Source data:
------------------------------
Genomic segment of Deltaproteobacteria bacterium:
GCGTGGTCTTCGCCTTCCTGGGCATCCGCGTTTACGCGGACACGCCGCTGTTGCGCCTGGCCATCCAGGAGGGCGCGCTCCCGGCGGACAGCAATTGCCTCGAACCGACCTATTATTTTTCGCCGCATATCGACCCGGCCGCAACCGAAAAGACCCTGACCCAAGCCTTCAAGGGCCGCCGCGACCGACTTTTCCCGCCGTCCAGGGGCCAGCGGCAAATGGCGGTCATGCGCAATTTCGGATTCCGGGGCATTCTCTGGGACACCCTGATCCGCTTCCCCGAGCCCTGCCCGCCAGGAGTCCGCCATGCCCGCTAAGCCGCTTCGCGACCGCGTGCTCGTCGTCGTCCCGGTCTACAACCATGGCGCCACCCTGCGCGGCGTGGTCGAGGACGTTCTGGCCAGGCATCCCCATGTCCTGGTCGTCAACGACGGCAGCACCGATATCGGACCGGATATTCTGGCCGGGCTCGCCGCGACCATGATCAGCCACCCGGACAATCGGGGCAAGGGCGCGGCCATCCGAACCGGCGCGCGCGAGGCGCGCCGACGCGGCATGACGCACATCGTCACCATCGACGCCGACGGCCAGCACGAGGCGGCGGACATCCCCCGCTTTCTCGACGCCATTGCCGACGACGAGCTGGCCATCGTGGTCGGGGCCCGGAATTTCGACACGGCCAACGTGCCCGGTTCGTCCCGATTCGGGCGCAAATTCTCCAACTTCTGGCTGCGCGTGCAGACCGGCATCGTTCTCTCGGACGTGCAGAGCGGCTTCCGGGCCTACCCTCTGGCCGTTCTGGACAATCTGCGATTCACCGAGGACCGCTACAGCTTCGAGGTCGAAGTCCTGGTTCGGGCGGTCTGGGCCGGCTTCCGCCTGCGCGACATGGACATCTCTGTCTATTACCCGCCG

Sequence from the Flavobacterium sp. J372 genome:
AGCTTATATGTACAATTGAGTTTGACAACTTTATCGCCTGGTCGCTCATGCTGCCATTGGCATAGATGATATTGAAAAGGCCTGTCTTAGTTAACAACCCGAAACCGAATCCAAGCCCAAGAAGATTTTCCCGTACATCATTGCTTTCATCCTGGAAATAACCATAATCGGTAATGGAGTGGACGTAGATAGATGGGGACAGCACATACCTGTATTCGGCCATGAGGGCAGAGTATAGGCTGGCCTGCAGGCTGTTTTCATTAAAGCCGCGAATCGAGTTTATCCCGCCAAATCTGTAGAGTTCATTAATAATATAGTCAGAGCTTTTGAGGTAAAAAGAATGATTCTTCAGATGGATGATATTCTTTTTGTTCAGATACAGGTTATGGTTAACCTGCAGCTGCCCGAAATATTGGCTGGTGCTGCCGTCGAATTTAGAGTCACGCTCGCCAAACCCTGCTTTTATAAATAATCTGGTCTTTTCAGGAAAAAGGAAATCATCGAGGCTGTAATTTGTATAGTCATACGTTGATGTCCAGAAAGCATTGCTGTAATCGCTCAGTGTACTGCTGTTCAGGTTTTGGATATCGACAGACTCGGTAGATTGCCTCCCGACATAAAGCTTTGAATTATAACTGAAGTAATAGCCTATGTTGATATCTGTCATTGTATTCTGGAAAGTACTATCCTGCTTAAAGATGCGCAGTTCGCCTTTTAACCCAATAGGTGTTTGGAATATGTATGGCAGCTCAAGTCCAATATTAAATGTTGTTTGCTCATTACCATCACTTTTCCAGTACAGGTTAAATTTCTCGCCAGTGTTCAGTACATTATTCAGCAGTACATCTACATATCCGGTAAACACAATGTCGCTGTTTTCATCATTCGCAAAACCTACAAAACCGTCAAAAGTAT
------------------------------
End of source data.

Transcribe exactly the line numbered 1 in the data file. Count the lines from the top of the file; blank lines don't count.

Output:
Genomic segment of Deltaproteobacteria bacterium: